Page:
Note that I'm not talking about merely bad papers, but truly fraudulent ones. Poorly defined goals, bad methodology, inadequately reported data, poor statistical analyses, and similar defects aren't uncommon, but such defects merely cause one to question the competence of the investigators, not their honesty. Truly fraudulent papers are those in which the investigators simply make up their data or cherry-pick non-representative subsets of their data, which amounts to the same thing.

For papers from Western scientists, such flagrant abuses occur in a tiny percentage of papers, perhaps one in ten thousand or one in one hundred thousand. For papers by scientists and institutions from most third-world countries, my impression is that the incidence of fraud is noticeably higher, perhaps an order of magnitude or more. But even there, fraud remains relatively rare. Contrast that with China, where apparently any paper from a Chinese institution can't be trusted.


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Wednesday, 21 April 2010
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08:38 - Boy, talk about overreaching. The North Carolina Department of Revenue is demanding that Amazon turn over complete details of all orders made by North Carolina residents since 2003. And they mean complete details. Not just a list of orders from each resident and the total amount of the invoice, but all of the line-item detail for each order. Amazon has already filed suit in Seattle, asking the judge to rule this demand unconstitutional. Unconstitutional, indeed. I'm not sure what jurisdiction North Carolina thinks it has over Amazon, which has no presence in the state. It's all about use taxes, of course. North Carolina, like every other state, is desperate to increase tax collections, and they're not picky about how they do it.

The whole concept of a use tax is unconstitutional anyway. It originated when the courts ruled that states could not charge sales tax on transactions that did not occur fully within their jurisdiction. I remember 50 years ago my parents driving from our home in New Castle, Pennsylvania to Youngstown, Ohio, about 15 miles away. They bought furniture and had it shipped back to New Castle. Because delivery didn't occur in Ohio, they owed no Ohio sales tax. Because the purchase didn't occur in Pennsylvania, they owed no Pennsylvania sales tax.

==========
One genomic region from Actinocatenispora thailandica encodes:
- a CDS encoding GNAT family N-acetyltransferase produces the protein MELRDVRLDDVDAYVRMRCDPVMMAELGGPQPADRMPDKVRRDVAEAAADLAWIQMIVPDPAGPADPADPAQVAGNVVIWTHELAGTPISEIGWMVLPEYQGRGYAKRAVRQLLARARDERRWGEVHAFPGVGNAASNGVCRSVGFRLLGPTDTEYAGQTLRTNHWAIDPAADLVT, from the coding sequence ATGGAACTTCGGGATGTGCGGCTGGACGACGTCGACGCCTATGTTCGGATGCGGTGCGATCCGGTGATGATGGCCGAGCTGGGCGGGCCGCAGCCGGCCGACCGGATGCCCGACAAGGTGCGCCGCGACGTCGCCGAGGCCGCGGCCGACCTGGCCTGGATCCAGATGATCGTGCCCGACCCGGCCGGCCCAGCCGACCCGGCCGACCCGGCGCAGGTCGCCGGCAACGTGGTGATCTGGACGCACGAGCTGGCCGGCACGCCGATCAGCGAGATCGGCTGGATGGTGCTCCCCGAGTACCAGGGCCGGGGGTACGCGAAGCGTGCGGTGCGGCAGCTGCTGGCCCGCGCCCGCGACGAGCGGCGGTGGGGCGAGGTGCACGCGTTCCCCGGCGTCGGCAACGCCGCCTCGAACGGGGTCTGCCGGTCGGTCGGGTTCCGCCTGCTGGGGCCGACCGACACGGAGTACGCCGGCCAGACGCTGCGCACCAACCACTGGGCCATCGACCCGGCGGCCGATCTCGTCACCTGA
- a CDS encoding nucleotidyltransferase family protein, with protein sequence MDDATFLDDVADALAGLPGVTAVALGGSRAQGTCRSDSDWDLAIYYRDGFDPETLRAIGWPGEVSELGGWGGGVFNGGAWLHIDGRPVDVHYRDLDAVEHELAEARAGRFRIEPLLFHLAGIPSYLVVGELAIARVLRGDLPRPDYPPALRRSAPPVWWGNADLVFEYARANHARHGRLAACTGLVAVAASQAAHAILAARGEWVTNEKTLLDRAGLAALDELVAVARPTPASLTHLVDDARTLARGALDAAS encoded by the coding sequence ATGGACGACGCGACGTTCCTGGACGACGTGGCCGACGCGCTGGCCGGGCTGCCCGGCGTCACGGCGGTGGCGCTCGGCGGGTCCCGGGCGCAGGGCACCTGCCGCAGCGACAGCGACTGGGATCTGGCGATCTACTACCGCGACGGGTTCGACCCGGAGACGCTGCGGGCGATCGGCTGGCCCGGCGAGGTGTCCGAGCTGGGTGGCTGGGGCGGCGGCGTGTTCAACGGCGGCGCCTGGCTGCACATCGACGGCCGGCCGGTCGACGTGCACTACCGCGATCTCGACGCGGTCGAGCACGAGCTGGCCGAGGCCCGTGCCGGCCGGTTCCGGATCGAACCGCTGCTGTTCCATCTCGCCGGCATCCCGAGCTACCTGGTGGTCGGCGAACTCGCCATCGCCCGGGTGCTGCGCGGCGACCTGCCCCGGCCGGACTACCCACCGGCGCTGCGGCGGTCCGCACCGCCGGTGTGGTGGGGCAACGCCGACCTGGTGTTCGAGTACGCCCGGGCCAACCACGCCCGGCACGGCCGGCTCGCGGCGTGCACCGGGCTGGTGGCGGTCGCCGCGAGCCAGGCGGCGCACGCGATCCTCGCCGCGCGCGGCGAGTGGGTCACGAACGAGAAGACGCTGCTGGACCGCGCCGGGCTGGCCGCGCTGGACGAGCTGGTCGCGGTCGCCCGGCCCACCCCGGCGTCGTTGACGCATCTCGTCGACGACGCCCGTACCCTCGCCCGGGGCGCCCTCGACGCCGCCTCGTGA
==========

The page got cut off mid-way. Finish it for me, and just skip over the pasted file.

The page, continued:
After the court ruling, states decided to get around it by implementing what they called a use tax. If you bought something in-state, you owed sales tax. If you bought something out-of-state, you owed use tax. The problem with that is that the use tax is discriminatory because it's not charged on in-state purchases. For it to be legal, it would have to be charged on all purchases, including ones that were subject to sales tax. As far as I know, no one has ever challenged this, but someone should. It's clearly an out-of-state sales tax under another name, and it's just as unconstitutional as when they called it what it was.

I've just emailed my NC house and senate representatives to make sure they're aware of the situation and to ask them to put a stop to it.


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Thursday, 22 April 2010
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Friday, 23 April 2010
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Saturday, 24 April 2010
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Sunday, 25 April 2010